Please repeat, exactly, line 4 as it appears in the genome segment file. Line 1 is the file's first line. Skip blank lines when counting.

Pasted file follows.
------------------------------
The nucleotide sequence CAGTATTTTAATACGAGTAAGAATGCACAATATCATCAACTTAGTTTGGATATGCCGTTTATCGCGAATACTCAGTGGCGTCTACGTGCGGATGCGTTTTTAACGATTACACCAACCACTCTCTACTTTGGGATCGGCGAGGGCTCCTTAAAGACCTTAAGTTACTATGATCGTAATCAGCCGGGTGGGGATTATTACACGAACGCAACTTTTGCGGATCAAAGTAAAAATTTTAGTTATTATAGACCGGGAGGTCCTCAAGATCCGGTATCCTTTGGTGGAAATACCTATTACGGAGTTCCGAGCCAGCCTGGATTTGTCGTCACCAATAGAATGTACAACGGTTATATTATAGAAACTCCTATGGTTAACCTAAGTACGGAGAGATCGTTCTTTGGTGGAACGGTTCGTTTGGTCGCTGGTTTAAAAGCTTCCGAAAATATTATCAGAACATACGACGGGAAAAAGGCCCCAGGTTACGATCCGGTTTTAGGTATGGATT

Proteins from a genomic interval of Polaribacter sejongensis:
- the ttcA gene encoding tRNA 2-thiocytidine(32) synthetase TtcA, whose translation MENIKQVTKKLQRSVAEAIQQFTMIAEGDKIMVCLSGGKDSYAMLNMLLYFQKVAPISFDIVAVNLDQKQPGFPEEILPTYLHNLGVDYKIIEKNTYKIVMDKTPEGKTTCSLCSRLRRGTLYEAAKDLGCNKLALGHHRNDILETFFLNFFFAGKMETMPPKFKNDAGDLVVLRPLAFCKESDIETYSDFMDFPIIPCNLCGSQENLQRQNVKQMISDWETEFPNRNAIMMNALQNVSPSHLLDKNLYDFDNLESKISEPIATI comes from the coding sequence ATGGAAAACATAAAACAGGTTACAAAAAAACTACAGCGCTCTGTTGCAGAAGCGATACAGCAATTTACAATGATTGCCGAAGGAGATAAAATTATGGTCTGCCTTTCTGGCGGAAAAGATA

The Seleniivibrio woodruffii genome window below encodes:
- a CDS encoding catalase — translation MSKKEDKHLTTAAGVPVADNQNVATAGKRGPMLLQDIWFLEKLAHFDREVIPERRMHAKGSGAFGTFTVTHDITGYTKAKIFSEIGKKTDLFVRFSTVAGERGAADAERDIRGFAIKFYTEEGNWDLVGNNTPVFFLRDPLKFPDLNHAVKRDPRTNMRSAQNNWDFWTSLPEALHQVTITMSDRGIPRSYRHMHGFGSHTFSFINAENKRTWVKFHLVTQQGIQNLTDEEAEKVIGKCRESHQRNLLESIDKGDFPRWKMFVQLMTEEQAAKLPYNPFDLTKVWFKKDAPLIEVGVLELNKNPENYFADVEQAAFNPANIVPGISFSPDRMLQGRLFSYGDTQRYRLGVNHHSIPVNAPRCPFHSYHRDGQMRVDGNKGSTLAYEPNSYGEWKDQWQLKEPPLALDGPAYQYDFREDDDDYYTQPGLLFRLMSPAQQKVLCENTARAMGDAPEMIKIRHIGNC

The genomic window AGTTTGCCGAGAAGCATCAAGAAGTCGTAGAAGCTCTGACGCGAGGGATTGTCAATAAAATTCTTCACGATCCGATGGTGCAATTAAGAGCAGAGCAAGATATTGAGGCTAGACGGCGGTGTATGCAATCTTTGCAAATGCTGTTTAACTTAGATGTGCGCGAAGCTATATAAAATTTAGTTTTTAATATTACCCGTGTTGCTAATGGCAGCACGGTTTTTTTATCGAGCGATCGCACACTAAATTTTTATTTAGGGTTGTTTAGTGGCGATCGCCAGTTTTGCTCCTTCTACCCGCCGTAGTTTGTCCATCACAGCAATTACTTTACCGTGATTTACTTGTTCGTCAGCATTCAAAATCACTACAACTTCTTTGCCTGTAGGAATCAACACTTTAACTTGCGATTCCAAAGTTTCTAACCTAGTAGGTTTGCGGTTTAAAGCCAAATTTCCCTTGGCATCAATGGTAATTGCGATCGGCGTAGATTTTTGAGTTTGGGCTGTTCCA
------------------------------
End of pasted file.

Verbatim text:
The Seleniivibrio woodruffii genome window below encodes: